Why the FBI moved white supremacist terrorism to the same threat level as ISIS
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In the wake of George Floyd's murder, this story has seen an organic uptick with our audience. In the effort to be transparent, Upworthy is adding this note up top to reflect that the story was originally published in February, 2020. The original story begins below.

Many people think of "terrorism" and immediately conjure images of ISIS or Al-Qaeda suicide bombers. But in the U.S., terrorism has another face—one that's far more familiar, but just as dangerous.


FBI Director Christopher Wray announced this week that the agency has raised racially-motivated and ethnically-motivated violent extremism to the same threat level as ISIS. At an oversight hearing with the House Judiciary Committee on February 5, Wray explained that race-based terrorism is now considered a "national threat priority," which means it will receive the same resources as international terrorism threats such as ISIS.

RELATED: Most domestic terrorism comes from white supremacists, FBI tells lawmakers

"We're particularly focused on domestic terrorism, especially racially or ethnically motivated violent extremists," said Wray. "Not only is the terror threat diverse, it's unrelenting."

Wray also clarified last year that the vast majority of racially-motivated terrorist attacks in the U.S. are "fueled by some type of white supremacy."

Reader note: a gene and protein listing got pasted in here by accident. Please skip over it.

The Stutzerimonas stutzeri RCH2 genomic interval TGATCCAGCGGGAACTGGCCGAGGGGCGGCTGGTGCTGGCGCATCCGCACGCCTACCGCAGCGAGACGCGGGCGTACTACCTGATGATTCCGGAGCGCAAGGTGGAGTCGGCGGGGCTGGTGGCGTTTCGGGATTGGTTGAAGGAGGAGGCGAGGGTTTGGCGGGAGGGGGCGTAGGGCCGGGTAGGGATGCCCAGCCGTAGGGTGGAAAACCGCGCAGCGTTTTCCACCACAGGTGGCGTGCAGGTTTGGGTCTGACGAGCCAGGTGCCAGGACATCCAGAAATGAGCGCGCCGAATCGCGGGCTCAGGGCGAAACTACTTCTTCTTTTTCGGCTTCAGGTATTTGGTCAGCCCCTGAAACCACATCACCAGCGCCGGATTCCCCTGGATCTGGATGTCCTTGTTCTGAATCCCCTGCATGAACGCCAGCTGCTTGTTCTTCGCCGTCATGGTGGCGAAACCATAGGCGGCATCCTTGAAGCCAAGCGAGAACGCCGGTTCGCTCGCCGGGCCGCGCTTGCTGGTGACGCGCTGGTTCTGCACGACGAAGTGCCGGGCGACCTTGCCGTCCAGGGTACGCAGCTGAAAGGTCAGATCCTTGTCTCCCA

In other words, domestic terrorism is as much of a threat to national security as international terrorism, and most domestic terrorism comes from white supremacists.

Despite a documented rise in race-based hate crimes and ample information on such threats from the intelligence community, the White House has been reticent to address it. In fact, the Trump administration spent its first few years canceling Obama-era grants that funded programs to help fight violent extremism, such as Life After Hate, a non-profit founded by a former skinhead that helps people leave Neo-Nazi and white supremacist movements. It also slashed the office that housed the task force for Countering Violent Extremism.

However, the FBI has been clear on the threat and has been working to address it. Wray says he has now created a "domestic terrorism and hate crimes fusion cell" that combines domestic terror experts and hate crime experts. "They're working together to not just focus on the threats that have already happened but to look ahead around the corner to anticipate where else we need to be," he said.

RELATED: A former white supremacist describes the time he changed his mind and 'life after hate.'

Wray says that domestic terrorists tend to be self-radicalized online. "They choose easily accessible weapons — a car, a knife, a gun, maybe an IED they can build crudely off the internet — and they choose soft targets," Wray said. "That threat is what we assess is the biggest threat to the homeland right now."

The problem is, racially-motivated terrorists are often "lone actors" who go can quickly from rhetoric to violence, so predicting an attack can be a challenge—especially since the FBI focuses specifically on violence, not ideology.